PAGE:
9. ^ Behrens, C.; Paquette, L. A. (2004), "N-Benzyl-2,3-Azetidinedione", Org. Synth., ; Coll. Vol. 10: 41 
  10. ^ Walter, L. A. (1955), "1-(α-Pyridyl)-2-Propanol", Org. Synth., ; Coll. Vol. 3: 757 
  11. ^ Schurink, H. B. J. (1941), "Pentaerythritol", Org. Synth., ; Coll. Vol. 1: 425 
  12. ^ Kendall, E. C. McKenzie, B. F. (1941), "dl-Alanine", Org. Synth., ; Coll. Vol. 1: 21 
  13. ^ Wittig, G.; Hesse, A. (1988), "Directed Aldol Condensations: β-Phenylcinnamaldehyde", Org. Synth., ; Coll. Vol. 6: 901 
  14. ^ Frank, R. L.; Pilgrim, F. J.; Riener, E. F. (1963), "5-Ethyl-2-Methylpyridine", Org. Synth., ; Coll. Vol. 4: 451 
  15. ^ Adkins, H.; Nissen, B. H. (1941), "Acetal", Org. Synth., ; Coll. Vol. 1: 1 
  16. ^ Spengler, John D.; McCarthy, John F.; Samet, Jonathan M.. Indoor Air Quality Handbook. New York, NY, USA: McGraw-Hill Professional Publishing, 2000. p 761. Copyright © 2000. McGraw-Hill Professional Publishing. All rights reserved.
  17. ^ a b Hipolito, L.; Sanchez, M. J.; Polache, A.; Granero, L. Brain metabolism of ethanol and alcoholism: An update. Curr. Drug Metab. 2007, 8, 716-727.
  18. ^ Study Points to Acetaldehyde-Nicotine Combination in Adolescent Addiction
  19. ^ Nicotine's addictive hold increases when combined with other tobacco smoke chemicals, UCI study finds
  20. ^ "Mitochondrial ALDH2 Deficiency as an Oxidative Stress". Annals of the New York Academy of Sciences 1011: 36–44. April 2004. doi:10.1196/annals.1293.004. PMID 15126281. Retrieved 2009-08-13. 
  21. ^ Nakamura, K.; Iwahashi, K.; Furukawa, A.; Ameno, K.; Kinoshita, H.; Ijiri, I.; Sekine, Y.; Suzuki, K.; Iwata, Y.; Minabe, Y.; Mori, N. Acetaldehyde adducts in the brain of alcoholics. Arch. Toxicol. 2003, 77, 591.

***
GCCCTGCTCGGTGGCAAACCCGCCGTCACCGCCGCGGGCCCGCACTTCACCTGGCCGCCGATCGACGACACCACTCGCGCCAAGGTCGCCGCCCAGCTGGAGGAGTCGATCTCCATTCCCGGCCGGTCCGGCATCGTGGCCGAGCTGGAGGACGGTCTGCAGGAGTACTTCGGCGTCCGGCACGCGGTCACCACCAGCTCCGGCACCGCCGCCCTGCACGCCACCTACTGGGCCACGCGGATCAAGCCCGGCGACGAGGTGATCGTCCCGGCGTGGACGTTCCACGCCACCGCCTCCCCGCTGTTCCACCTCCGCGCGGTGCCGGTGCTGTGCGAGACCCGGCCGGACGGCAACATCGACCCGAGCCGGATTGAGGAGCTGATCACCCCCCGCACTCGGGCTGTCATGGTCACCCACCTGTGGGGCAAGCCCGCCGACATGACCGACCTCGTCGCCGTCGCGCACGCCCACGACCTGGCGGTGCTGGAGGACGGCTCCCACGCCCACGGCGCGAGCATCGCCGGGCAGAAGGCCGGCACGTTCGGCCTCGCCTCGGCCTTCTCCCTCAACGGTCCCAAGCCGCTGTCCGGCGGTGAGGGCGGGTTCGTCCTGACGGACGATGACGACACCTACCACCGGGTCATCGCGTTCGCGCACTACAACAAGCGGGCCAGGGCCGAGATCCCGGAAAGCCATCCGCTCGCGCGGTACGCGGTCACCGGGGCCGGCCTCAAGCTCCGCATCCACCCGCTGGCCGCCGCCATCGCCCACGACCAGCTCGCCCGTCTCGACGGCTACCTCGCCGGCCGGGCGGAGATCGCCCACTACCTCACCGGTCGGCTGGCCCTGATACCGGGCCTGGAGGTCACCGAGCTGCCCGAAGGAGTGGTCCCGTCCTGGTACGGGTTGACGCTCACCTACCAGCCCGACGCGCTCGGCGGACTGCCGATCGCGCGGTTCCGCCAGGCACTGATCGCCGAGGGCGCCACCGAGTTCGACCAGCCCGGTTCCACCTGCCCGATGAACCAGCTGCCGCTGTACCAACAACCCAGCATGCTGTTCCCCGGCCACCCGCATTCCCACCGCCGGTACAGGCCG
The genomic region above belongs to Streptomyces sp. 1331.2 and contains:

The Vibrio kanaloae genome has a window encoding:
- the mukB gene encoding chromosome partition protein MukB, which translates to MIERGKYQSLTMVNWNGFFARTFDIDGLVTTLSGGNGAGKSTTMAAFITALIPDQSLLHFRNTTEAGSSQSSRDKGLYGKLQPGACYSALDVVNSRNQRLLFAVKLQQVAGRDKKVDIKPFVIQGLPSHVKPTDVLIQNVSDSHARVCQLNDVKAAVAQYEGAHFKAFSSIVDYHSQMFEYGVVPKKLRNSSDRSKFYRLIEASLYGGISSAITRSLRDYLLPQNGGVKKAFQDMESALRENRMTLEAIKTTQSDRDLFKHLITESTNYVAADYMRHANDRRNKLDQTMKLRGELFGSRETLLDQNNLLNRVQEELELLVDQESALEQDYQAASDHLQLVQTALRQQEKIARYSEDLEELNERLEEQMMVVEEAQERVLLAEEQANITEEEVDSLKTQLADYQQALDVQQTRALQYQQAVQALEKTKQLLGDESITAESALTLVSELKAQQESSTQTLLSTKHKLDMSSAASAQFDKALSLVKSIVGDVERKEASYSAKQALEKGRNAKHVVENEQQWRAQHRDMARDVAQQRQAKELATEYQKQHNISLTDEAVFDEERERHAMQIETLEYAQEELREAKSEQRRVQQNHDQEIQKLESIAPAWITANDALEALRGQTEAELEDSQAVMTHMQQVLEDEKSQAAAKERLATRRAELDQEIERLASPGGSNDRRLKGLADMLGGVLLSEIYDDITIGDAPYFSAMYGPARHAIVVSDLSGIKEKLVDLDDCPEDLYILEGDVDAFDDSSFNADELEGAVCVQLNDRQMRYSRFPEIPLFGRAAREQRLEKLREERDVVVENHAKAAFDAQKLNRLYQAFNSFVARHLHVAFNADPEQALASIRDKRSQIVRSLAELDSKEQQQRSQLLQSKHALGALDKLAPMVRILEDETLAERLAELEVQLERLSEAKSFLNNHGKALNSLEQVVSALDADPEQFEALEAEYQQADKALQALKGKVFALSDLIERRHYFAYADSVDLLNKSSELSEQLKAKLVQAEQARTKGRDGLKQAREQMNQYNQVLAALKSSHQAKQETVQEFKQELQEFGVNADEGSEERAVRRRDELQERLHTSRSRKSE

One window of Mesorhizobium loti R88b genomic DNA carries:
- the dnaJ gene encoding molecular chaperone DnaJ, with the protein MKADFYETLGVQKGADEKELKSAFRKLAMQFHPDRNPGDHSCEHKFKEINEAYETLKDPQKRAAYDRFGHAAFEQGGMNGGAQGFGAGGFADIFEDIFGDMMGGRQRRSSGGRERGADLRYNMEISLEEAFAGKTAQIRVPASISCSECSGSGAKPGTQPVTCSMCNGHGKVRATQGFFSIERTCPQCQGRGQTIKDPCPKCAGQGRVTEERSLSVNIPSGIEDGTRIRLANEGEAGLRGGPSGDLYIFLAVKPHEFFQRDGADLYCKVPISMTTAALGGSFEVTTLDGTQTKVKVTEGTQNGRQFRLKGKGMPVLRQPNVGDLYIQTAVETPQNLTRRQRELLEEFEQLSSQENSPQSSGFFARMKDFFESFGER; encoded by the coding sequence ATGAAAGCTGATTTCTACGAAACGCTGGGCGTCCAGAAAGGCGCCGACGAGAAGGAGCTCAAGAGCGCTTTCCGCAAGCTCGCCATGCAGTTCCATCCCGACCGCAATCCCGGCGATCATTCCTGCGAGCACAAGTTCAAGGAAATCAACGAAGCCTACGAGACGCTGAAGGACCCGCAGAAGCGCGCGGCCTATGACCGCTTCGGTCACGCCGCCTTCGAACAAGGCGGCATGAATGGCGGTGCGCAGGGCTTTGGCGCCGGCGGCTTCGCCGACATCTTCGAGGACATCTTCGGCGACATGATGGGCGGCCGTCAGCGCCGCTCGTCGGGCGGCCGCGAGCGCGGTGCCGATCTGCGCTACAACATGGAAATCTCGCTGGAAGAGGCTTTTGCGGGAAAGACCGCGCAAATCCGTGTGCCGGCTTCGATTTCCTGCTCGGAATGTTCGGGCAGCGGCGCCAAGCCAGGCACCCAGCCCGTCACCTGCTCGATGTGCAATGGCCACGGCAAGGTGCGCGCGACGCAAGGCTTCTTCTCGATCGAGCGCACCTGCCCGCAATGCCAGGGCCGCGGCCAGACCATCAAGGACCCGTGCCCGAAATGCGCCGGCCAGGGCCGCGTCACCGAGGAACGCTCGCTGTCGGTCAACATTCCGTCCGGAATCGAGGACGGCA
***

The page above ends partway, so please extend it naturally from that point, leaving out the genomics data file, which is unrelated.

22. ^ a b Chemical Summary For Acetaldehyde, US Environmental Protection Agency
  23. ^ International Agency for Rescarch on Cancer, World Health Organization. (1988). Alcohol drinking. Lyon: World Health Organization, International Agency for Research on Cancer. ISBN 92-832-1244-4.  p3
  24. ^ International Agency for Research on Cancer Monograph Working Group, Special Report: Policy A review of human carcinogens—Part E: tobacco, areca nut, alcohol, coal smoke, and salted fish. The Lancet 2009 10, 1033–1034
  25. ^
  26. ^ Nicholas S. Aberle, II, Larry Burd, Bonnie H. Zhao and Jun Ren (2004). "Acetaldehyde-induced cardiac contractile dysfunction may be alleviated by vitamin B1 but not by vitamins B6 or B12". Alcohol & Alcoholism 39 (5): 450–454. doi:10.1093/alcalc/agh085. PMID 15304379. 
  27. ^ Nils Homann, Felix Stickel, Inke R. König, Arne Jacobs, Klaus Junghanns, Monika Benesova, Detlef Schuppan, Susanne Himsel, Ina Zuber-Jerger, Claus Hellerbrand, Dieter Ludwig, Wolfgang H. Caselmann, Helmut K. Seitz Alcohol dehydrogenase 1C*1 allele is a genetic marker for alcohol-associated cancer in heavy drinkers International Journal of Cancer Volume 118, Issue 8, Pages 1998-2002
  28. ^ Smoking. (2006). Encyclopædia Britannica. Accessed 27 October 2006.
  29. ^
  30. ^ Determinations of ethanol, acetaldehyde, and acetate in blood and urine during alcohol oxidation in man